The opinion of the court was delivered by: KNIGHT
Each of the parties is now and has been for many years engaged in the manufacture of tricycles and other types of kindred items. This suit is brought to restrain the advertising for sale, sale or offering for sale by the defendant of a tricycle claimed to be similar in model or design to a certain tricycle heretofore manufactured, advertised and sold by the complainant. No patent or patented parts are here involved, and no registered trade mark is involved, though the complainant since 1939 has used the word "strike" in connection with its own corporation name as a designating emblem on its tricycles. Unfair competition is charged.
The complainant's first type of a chain driven tricycle was developed in 1930 and showed a frame consisting of tubing with two semi-plate steel uprights attached to the seat post must and leading to either side of the rear axle. Minor changes in certain features of this tricycle were made from time to time down to 1939. The chain guard was then entirely enclosed, where theretofore it had been only partially so, and the support for the seat mast was made in a "U" shape. The tubing then used in this and the other part of the frame was 1" in size. Early in 1940 the tricycle in question was manufactured and sold. This differs from the 1939 product in the respect that the tubing in the frame was 1 1/4" in diameter and, further, as complainant asserts, that the real axle was housed. The defendant, however, has submitted as an exhibit a tricycle purported to have been made by complainant before 1940 showing the rear axle housed.
In the fall of 1940 the defendant put out its tricycle in question. This bears the name plate "Emblem" and the maker's name and business location. It is the claim of the complainant that the design of the two products is substantially the same; that the defendant's product differs from the complainant's only with respect to the number of spokes in the wheel, a one-piece pedal crank instead of three-piece and fractional difference in design of the chain guards and the different hubs used on the wheels. It, however, now appears that defendant's product differs from that of the complainant in several other details than those hereinbefore enumerated.
The complainant seeks a temporary injunction pending trial of the issue herein.
Both designs show two curved tubes 1 1/4" in diameter, one extending from the head of the frame to the seat and supporting the hanger for the pedal crank and the other inverted "U" shape tube member connecting such other tube to the rear axle. Both show the rear axle entirely enclosed. One difference in the frame is that the "U" shaped member in the plaintiff's product is welded to the rear face of the main tube while the defendant's product was two rear arches butt welded to the main tube. The general contour of each is the same.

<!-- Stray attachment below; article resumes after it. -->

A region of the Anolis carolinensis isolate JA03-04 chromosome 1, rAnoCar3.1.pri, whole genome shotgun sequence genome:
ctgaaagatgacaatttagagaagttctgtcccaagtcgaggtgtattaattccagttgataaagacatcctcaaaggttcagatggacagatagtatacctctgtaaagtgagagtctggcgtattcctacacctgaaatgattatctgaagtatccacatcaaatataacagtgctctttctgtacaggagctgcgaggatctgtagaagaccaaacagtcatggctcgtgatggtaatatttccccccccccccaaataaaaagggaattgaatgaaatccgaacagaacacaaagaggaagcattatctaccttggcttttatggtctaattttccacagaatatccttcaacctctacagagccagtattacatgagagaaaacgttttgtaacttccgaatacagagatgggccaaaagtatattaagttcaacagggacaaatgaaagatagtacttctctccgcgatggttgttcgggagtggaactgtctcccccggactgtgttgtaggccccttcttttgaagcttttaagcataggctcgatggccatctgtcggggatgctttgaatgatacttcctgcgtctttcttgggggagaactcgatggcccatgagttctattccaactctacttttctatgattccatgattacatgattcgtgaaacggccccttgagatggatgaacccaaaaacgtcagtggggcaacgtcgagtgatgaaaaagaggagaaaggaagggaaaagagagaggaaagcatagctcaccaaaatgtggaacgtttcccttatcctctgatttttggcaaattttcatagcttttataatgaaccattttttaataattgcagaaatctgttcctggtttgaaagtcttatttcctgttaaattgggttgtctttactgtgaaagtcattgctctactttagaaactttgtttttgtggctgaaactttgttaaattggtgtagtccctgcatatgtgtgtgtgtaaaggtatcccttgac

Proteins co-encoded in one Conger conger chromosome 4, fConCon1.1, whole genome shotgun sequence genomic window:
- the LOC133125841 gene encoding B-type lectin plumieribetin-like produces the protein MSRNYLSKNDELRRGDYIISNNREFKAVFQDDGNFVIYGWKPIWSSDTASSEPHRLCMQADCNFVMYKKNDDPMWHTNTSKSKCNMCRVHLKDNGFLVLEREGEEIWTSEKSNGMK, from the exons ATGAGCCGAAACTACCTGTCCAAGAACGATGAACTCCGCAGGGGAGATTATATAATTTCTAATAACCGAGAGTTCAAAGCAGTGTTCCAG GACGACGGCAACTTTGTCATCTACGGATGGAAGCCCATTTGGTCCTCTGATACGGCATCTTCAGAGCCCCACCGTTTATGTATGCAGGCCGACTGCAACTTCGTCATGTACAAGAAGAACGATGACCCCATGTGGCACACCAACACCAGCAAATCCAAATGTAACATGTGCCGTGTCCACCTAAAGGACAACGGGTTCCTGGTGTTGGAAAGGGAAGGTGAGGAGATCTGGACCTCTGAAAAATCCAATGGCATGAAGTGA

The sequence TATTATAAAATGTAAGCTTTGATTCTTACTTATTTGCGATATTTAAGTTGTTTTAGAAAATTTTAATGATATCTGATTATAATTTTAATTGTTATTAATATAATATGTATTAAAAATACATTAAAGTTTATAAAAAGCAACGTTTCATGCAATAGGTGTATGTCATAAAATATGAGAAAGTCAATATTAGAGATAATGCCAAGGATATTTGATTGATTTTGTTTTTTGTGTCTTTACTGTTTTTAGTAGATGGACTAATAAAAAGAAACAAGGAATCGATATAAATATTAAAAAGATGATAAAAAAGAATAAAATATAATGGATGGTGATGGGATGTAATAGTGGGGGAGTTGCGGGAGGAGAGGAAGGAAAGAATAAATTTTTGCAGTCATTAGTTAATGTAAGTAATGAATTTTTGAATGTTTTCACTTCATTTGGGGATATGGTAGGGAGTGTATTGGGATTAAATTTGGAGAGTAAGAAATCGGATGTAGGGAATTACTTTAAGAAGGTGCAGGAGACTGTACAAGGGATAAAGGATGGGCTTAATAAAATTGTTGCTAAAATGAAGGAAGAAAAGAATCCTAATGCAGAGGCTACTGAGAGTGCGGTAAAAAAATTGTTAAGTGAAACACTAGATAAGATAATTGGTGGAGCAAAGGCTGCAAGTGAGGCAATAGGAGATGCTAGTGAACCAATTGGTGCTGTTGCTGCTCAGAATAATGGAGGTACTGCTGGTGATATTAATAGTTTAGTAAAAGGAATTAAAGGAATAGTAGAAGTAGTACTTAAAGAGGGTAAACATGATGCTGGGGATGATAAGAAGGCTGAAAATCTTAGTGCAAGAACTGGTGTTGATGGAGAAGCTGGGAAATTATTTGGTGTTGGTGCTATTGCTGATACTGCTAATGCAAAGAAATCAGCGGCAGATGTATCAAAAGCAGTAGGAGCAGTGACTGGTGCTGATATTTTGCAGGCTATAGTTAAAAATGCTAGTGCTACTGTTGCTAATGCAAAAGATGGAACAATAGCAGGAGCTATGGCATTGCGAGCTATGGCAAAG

The basis for this suit is that the defendant has manufactured and intends to manufacture in commerce in the United States a tricycle so simulating the design of the complainant's tricycle that the public will be deceived in believing and accepting it as the complainant's product. If the facts sustain this claim, complainant will be entitled to the relief sought. Unfair competition "is nothing but a convenient name for the doctrine that no one should be allowed to sell his goods as those of another." Vogue Co. v. Thompson-Hudson Co., 6 Cir., 300 F. 509, 512. It is based on the equitable doctrine of fair dealing. "Unfair competition consists essentially of the conduct of a trade or business in such a manner that there is an express or implied representation that the goods or business of one man are the goods or business of another." Nims Unfair Competition and Trade Marks, Sec. 4 page 19, quoting 28 American & Eng.Ency. page 343. "The foregoing principles of law do not apply alone of the protection of parties having trade-marks and trade-names. They reach away beyond that, and apply to all cases where fraud is practiced by one in securing the trade of a rival dealer; and these ways are as many and as various as the ingenuity of the dishonest schemer can invent." Nims, page 17, sec. 4, quoting Weinstock, Lubin & Co. v. Marks, 109 Cal. 529, 42 P. 142, 146, 30 L.R.A. 182, 50 Am.St.Rep. 57. It is equally a principle of law, however, that "if defendant so conducts its business as not to palm off its goods as those of complainant, the action fails." Nims, p. 16, sec. 4, quoting Howe Scale Co. v. Wyckoff, Seamans & Benedict, 198 U.S. 118, 25 S. Ct. 609, 614, 49 L. Ed. 972.